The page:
NEA steps up search-and-destroy efforts in wake of Zika case
THE National Environment Agency (NEA) has destroyed more than 30 mosquito breeding sites and inspected more than 500 premises in Watten Estate and its surrounding
areas over the last two days.
On the sidelines of an event yesterday, Amy Khor, Senior Minister of State for the Environment and Water Resources as well as Health, provided an update on ongoing vector control efforts by the authorities.
Singapore's first confirmed Zika case was announced on Friday, as a 48-year-old man tested positive for the virus after travelling to Sao Paulo, Brazil, on a business trip. He resides in Watten Estate.
He has been transferred to the Communicable Diseases Centre at Tan Tock Seng Hospital and is recovering well, said Dr Khor. She added that the patient, a Singapore permanent resident, will remain in isolation until tests show that he is free from the Zika virus.
"The idea is really to prevent him from getting mosquito bites and mitigating local transmission," she added.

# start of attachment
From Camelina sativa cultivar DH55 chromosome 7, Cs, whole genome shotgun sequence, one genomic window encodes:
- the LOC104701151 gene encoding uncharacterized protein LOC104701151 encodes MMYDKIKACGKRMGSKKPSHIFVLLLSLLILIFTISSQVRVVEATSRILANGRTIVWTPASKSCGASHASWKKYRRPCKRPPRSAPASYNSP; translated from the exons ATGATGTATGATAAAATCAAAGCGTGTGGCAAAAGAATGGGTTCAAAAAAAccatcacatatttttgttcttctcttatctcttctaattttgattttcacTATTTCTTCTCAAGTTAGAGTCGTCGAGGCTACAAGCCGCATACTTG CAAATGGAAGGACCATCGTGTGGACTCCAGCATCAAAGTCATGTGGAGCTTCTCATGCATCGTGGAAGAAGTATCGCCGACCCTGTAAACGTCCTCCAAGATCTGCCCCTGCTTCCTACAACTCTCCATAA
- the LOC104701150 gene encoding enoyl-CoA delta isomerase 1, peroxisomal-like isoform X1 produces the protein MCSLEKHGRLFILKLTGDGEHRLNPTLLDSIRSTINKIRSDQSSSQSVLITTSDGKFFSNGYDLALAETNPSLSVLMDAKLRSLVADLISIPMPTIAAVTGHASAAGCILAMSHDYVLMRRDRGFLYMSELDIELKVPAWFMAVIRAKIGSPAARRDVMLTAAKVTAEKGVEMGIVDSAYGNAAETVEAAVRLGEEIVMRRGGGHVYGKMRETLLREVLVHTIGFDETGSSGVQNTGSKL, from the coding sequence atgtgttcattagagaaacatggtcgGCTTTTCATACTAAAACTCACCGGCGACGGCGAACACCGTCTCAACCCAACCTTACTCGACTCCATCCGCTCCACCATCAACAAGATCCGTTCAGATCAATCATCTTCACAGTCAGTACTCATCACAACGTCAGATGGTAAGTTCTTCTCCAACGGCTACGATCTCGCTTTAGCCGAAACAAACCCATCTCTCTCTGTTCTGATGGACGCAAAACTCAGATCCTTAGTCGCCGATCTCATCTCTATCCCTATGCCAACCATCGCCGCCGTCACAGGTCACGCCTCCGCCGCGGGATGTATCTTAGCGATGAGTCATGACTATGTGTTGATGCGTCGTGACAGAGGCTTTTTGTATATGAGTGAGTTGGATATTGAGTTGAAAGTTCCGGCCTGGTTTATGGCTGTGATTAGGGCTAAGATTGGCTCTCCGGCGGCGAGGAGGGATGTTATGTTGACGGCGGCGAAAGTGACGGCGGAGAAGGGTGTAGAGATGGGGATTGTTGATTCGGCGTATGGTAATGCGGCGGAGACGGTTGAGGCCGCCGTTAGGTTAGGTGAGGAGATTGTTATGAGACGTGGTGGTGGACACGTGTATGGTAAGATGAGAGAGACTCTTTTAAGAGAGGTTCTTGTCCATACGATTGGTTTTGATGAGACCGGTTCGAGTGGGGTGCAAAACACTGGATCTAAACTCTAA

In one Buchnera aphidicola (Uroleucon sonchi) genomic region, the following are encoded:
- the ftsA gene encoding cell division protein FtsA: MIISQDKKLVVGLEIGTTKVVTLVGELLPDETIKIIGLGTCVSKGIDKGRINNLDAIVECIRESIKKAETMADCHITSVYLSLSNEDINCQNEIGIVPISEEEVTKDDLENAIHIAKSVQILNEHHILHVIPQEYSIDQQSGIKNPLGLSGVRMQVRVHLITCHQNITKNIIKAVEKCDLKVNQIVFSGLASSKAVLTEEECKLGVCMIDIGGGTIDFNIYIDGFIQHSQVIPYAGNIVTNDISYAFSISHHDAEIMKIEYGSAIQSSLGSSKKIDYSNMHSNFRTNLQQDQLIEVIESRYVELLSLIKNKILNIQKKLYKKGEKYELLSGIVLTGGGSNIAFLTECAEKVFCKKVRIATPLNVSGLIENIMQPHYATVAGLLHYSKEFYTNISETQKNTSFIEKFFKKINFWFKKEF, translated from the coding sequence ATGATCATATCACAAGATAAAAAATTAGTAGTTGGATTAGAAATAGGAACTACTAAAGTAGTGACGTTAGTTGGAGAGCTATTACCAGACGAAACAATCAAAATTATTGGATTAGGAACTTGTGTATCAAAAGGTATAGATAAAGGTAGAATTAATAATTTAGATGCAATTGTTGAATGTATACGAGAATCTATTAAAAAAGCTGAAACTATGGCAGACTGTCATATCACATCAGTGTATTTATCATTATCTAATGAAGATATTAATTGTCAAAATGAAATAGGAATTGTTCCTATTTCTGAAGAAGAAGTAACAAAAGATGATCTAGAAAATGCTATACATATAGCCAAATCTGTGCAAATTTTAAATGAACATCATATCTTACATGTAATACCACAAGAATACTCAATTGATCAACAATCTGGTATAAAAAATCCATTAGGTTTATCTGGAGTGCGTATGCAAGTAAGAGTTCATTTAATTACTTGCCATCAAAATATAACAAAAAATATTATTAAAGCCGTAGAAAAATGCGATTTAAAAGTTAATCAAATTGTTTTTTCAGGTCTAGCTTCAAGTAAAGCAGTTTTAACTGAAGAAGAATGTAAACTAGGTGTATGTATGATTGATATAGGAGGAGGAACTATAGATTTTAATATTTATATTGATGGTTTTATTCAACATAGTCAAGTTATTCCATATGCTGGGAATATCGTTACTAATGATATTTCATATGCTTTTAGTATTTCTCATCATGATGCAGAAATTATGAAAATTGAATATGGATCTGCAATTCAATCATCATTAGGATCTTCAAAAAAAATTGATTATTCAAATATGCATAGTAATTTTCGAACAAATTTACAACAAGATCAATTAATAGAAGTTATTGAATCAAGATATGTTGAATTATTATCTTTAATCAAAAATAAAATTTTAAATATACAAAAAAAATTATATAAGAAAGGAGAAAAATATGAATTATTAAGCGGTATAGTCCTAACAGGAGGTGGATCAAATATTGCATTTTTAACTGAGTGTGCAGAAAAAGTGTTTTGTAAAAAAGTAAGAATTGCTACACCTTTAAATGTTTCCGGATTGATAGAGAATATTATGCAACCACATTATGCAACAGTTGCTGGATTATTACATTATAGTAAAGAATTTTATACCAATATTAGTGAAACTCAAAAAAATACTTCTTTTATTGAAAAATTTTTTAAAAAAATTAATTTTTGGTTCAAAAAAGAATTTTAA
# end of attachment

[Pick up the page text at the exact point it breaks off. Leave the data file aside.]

Symptoms of the Zika virus are similar to dengue, but milder, and include fever, rashes and joint and muscle aches.
Preliminary research has led the World Health Organization to conclude it can cause microcephaly - or abnormally small heads - in unborn children, if mothers are infected.
It also causes Guillain-Barre syndrome, a rare condition in which a person's immune system attacks his nerves.
Both Zika and dengue viruses are spread by the Aedes aegypti mosquito.
Dr Khor urged residents to remain vigilant in the fight against Zika and dengue.
Those who experience symptoms such as rashes, after returning from Zika-affected countries, should consult a doctor.
As most breeding sites are found in households, residents should also frequently check and remove stagnant pools of water.